A laudable path now awaits Warren. After winning just a few dozen delegates, she should join forces with Sanders -- who has won more than 500 delegates and is the only candidate in a position to defeat Biden for the nomination.

The urgency of Warren’s decision can hardly be overstated. Sanders and Biden are fiercely competing for votes in a half-dozen states with March 10 primaries including Michigan (with 125 delegates), Washington (89 delegates) and Missouri (68 delegates).

A week later, primaries in four states -- Arizona, Florida, Illinois and Ohio -- will determine the allocation of 577 delegates.

In the midst of these pivotal election battles, Warren should provide a vehement endorsement of Sanders and swiftly begin to campaign for him. Choosing, instead, to stand on the sidelines would be a tragic betrayal of progressive principles. 

“Here’s the thing,” Warren said in a speech to a convention of the California Democratic Party nine months ago. “When a candidate tells you about all the things that aren’t possible, about how political calculations come first . . . they’re telling you something very important -- they are telling you that they will not fight for you.”

We’ll soon find out whether Elizabeth Warren will fight for us.


Norman Solomon is co-founder and national coordinator of He was a Bernie Sanders delegate from California to the 2016 Democratic National Convention. Solomon is the author of a dozen books including War Made Easy: How Presidents and Pundits Keep Spinning Us to Death.

Monday, 2 March 2020

At the Epicenter of Super Tuesday, the Sanders Coalition Is Set to Shake the Political World, by Norman Solomon

For many years, corporate media outlets said it couldn’t be done. Now, they say it must not be. To the nation’s punditocracy -- tacitly or overtly aligned with the nation’s oligarchy -- nominating Bernie Sanders as the Democratic presidential candidate would be catastrophic.

But the 17,000 people who jammed into the Los Angeles Convention Center to hear Sanders speak on Sunday night are part of a progressive populist upsurge that shows no sign of abating. What I saw at the rally was a multiracial, multigenerational coalition with dimensions that no other candidate can come near matching.

With scant support from people of color, the media-pumped campaign of Pete Buttigieg has ended and Amy Klobuchar’s candidacy is about to collapse. Tom Steyer’s self-financed escapade has folded. Despite his win in South Carolina, Joe Biden’s campaign is hollow with “back to the future” rhetoric. 

Mike Bloomberg -- the quintessential “Not Us. Me.” candidate -- might soon discover that he can’t buy elections no matter how much money he plows into advertisements, endorsements and consultants.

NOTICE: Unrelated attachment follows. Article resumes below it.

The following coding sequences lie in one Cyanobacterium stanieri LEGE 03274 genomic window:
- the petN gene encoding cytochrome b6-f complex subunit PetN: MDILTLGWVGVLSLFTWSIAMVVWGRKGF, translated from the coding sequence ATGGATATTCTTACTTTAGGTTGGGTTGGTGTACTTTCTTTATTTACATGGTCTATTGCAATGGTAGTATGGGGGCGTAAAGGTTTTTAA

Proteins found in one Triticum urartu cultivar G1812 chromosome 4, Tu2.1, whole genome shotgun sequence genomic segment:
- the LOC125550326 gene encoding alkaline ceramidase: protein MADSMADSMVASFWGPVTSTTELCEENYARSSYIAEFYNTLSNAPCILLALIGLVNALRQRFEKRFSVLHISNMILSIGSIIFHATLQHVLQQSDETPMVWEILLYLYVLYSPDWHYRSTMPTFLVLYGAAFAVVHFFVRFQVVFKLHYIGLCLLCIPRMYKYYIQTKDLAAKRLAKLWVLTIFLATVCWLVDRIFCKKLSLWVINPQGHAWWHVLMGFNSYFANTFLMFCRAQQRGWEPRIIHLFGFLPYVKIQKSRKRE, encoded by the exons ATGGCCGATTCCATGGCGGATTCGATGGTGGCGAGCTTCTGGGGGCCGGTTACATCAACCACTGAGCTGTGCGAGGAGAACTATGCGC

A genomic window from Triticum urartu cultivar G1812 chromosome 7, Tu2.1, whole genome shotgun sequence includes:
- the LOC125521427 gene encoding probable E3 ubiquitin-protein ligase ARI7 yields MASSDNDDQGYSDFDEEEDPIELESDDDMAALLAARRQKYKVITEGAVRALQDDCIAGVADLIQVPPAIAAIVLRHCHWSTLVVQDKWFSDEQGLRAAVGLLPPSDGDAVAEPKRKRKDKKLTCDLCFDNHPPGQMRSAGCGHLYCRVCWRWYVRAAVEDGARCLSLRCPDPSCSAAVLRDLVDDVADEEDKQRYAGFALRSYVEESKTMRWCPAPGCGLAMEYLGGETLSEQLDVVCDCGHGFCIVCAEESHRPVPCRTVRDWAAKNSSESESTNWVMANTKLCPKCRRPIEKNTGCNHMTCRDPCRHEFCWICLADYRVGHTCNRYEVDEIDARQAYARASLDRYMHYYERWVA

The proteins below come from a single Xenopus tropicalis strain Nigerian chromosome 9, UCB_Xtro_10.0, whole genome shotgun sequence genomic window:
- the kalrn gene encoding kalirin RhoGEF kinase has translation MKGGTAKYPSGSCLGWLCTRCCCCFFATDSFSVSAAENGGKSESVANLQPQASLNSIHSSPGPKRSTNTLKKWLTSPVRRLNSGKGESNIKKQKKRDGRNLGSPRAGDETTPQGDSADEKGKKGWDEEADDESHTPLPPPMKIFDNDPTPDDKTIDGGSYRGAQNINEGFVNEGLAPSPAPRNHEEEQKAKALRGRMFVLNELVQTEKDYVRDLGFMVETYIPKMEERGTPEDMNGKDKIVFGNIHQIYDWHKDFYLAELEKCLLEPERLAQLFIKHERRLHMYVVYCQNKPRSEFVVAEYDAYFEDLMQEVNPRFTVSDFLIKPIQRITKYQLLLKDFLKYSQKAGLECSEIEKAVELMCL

As for Elizabeth Warren: after impressive seasons of articulating a challenge to corporate power last year, she has recently diluted her appeal with murky messages of “unity” while gratuitously sniping at Sanders.

Looking ahead, it’s unclear whether Warren will renew her focus on denouncing the political leverage of wealth. Top Democratic Party power brokers don’t want her to. Before the end of spring, we’ll know whether “nevertheless, she persisted.” 

Meanwhile, media coverage remains saturated by the Sanders-can’t-beat-Trump mantra, but that claim is eroding. 

The New York Times -- which, like other major outlets, has racked up a long record of thinly veiled hostility toward Sanders and has been amplifying the panicked alarms from top Democrats -- recently published two cogent opinion pieces, “The Case for Bernie Sanders” and “Bernie Sanders Can Beat Trump. Here’s the Math.” 

Even the Times news department, a bastion of hidebound corporate centrism, acknowledged days ago that Sanders “appeared to be making headway in persuading Democratic voters that he can win the general election.

A Fox News poll released on Thursday showed about two-thirds of Democrats believe that Mr. Sanders could beat President Trump, the highest share of any candidate in the field.” 

But make no mistake about it: The bulk of powerful corporate media and entrenched corporate Democrats will do all they can to prevent the nominee from being Sanders. (I actively support him, while not affiliated with the official campaign.) 

More than ever, the current historic moment calls for a commensurate response: All left hands on deck.

A chant that filled the big hall in Los Angeles where Sanders spoke on Sunday night -- “Sí, se puede” -- came from a crowd that was perhaps half Latino. 

A coalition has emerged on the ground to topple longstanding political barriers of race, ethnicity, language and culture, with shared enthusiasm for the Bernie 2020 campaign that is stunning, deep and transcendent. 

“Look around,” said Marisa Franco, co-founder of the Latinx and Chicanx activist hub Mijente, during her powerful speech that introduced Sanders at the LA rally. 

“We are perched at the edge of history. There is so much at stake in the 2020 election. The world around us is bursting with problems and bursting with possibilities. And that’s making some people very very nervous. You know why? Because we’re winning.” 

Franco added: “Bernie Sanders presents the clearest alternative to Trump. He is willing to name the problems, what’s causing them, and proposes the bold solutions that we need to solve them. . . . We want -- and we demand -- elected officials who are going to fight like hell for us.”


Norman Solomon is co-founder and national coordinator of He was a Bernie Sanders delegate from California to the 2016 Democratic National Convention. Solomon is the author of a dozen books including War Made Easy: How Presidents and Pundits Keep Spinning Us to Death.